In My Next Life by Pam Houston, 1992
The magic trick:
Summarizing a friendship in a beautifully direct story
This one is a tear-jerker. It may remind you of Amy Hempel’s “In The Cemetery Where Al Jolson Is Buried,” as both stories beautifully commemorate friendships severed by death.
Whereas Hempel leans on humor and perhaps some self-loathing, Houston’s story is about as honest as can be. Not that Hempel is disingenuous, of course. It’s just that Houston’s style here is just so purely straightforward, it’s really a thing to behold. There doesn’t appear to be an editorial agenda at all. The narrator simply wants to tell you about her friend – how they met, what she was like, how she made the narrator feel, things the narrator learned from her, and how her life ended.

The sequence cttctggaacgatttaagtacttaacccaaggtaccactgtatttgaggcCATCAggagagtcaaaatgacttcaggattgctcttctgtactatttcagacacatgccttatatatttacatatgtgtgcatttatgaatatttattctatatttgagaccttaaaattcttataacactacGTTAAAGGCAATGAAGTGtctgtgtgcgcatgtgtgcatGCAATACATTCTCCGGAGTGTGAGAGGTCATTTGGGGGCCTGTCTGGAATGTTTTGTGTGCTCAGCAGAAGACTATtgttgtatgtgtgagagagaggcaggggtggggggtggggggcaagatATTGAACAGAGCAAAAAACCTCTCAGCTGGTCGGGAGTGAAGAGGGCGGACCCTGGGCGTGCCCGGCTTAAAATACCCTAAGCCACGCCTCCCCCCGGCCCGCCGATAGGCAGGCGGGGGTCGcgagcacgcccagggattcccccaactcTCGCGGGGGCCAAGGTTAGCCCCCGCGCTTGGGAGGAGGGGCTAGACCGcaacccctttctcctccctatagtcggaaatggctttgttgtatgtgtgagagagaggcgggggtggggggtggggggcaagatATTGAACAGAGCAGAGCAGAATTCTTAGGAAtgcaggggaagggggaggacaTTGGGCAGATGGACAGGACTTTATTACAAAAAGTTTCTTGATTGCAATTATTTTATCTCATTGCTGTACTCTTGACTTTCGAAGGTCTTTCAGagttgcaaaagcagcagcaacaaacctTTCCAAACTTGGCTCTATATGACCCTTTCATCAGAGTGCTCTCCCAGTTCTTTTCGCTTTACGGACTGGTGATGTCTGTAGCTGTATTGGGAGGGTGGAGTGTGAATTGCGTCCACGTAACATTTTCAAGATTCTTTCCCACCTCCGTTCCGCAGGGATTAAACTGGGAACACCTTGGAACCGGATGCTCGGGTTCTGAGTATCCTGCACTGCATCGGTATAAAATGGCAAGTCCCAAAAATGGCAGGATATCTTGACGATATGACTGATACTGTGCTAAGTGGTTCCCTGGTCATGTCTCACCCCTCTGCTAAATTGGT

I can’t imagine being able to take a person in my life and so clearly describe my relationship with them. It’s a marvel.
And that’s quite a trick on Houston’s part.
At the end of the day while we were walking out the horses Abby said, “You are a lovely, lovely woman. Tell me what else you do.”
I told her I played the banjo, which was the other thing I was doing at the time, with a group that was only marginally popular with people my age but a big hit with the older folks in the Fallen Arches Square Dance Club.
Abby told me she had always been intimidated by musicians.
She told me I had medieval hair.
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